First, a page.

Back in February, Valve made the notable decision to kill Steam Greenlight. The company would be switching from Greenlight to Steam Direct, which involves a publishing fee. At the time, Valve hadn't determined how much that fee would be, but today in a blog post, the company explained how it arrived at a $100 charge.
"We've seen a bunch of great conversations discussing the various pros and cons of whether there should be an amount, what that amount should be, ways that recouping could work, which developers would be helped or hurt, predictions for how the store would be affected, and many other facets to the decision. There were rational & convincing arguments made for both ends of the $100-$5000 spectrum we mentioned. Our internal thinking beforehand had us hovering around the $500 mark, but the community conversation really challenged us to justify why the fee wasn't as low as possible, and to think about what we could do to make a low fee work," Valve wrote.
"So in the end, we've decided we're going to aim for the lowest barrier to developers as possible, with a $100 recoupable publishing fee per game, while at the same time work on features designed to help the Store algorithm become better at helping you sift through games. We're going to look for specific places where human eyes can be injected into the Store algorithm, to ensure that it is working as intended, and to ensure it doesn't miss something interesting."
The human element is key here. Feedback that GamesIndustry.biz has received from numerous developers indicates Steam has become a very difficult place for discovery. It's why some indies actually prefer smaller, more highly curated storefronts. To that end, not only will Valve be "injecting human thinking" into the store algorithm, but the company has vowed to "closely monitor the kinds of game submissions we're receiving, so that we're ready to implement more features like the the Trading Card changes...which aim to reduce the financial incentives for bad actors to game the store algorithm."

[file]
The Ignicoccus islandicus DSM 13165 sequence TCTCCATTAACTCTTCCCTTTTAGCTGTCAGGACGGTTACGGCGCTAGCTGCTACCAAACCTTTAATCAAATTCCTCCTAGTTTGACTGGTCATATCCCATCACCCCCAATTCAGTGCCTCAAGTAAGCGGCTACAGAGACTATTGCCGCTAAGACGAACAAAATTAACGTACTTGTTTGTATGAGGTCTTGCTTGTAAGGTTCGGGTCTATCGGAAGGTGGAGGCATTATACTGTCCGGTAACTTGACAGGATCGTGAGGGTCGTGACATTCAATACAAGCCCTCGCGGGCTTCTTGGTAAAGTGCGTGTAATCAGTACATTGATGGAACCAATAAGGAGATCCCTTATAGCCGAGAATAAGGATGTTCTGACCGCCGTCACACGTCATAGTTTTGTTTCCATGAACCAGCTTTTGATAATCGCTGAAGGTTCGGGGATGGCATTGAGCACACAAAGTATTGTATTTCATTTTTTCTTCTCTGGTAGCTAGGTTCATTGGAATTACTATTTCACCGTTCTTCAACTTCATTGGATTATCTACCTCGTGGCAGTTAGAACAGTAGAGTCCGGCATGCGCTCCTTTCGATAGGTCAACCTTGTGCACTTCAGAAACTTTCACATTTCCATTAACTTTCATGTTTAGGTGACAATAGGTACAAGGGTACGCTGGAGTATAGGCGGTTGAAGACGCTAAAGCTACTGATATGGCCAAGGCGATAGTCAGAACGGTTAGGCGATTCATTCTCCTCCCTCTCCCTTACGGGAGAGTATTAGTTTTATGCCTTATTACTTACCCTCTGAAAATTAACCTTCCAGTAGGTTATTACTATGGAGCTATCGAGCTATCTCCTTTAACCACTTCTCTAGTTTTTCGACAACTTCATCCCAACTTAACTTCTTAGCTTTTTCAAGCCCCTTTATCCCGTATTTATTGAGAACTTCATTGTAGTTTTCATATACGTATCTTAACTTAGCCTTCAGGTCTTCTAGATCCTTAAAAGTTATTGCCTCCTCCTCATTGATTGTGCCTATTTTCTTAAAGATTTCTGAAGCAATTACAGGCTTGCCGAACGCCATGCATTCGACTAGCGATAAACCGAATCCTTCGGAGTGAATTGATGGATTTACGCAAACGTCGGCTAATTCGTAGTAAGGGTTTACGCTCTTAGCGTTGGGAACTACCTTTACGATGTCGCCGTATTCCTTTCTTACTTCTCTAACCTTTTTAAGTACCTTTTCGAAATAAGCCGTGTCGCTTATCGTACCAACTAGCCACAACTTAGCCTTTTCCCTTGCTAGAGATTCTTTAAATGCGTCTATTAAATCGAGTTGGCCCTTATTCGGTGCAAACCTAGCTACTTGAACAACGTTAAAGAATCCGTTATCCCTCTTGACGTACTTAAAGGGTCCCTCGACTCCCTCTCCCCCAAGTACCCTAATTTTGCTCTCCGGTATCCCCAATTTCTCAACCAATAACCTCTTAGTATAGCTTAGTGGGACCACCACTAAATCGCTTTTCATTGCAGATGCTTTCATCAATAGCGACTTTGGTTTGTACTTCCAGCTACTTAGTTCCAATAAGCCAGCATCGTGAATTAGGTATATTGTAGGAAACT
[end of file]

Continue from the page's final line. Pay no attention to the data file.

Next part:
Furthermore, Steam is updating its Curators system. "Unfortunately, while we shipped the Curator feature in the first Discovery update, it hasn't received the attention it needs to be a good solution. So recently we've spent some time talking and listening to members of both sides - the curators using the system to provide commentary on the Store, and the players using the system to inform their decisions. In both areas we've identified a set of work that we believe will make it more useful," Valve said.
"We're expanding the kinds of content that Curators can create, allowing them to provide more information to players who are thinking about buying a game, and improving the tools to allow them to easily manage all their recommendations."
Curators will now be able to more easily show content they created on YouTube or to show off personal lists of games recommendations, whether just generally or more specifically, like the body of work from a certain developer, a certain type of design or games in a Curator's weekly Game Club. Additionally, Valve noted that both Curators and developers wanted to ensure that Curators can more easily get their hands on pre-release access to upcoming games. "We're building a system that will make that a painless process for everyone involved, which means that you should see more useful curations coming out of the Curators who like to explore newer titles," the company explained.
Overall, the role of Curators is taking on a greater importance for the Steam storefront, as they will now have "more visibility throughout the Store as a whole, so if you're following a Curator, you'll see their thoughts in new places, and with higher prominence."
It'll be very interesting to see just how much changes to the store algorithm combined with more prominence for Curators will affect discoverability for developers. Valve said it will address the sunsetting of Greenlight and the exact timing for Steam Direct in its next blog entry.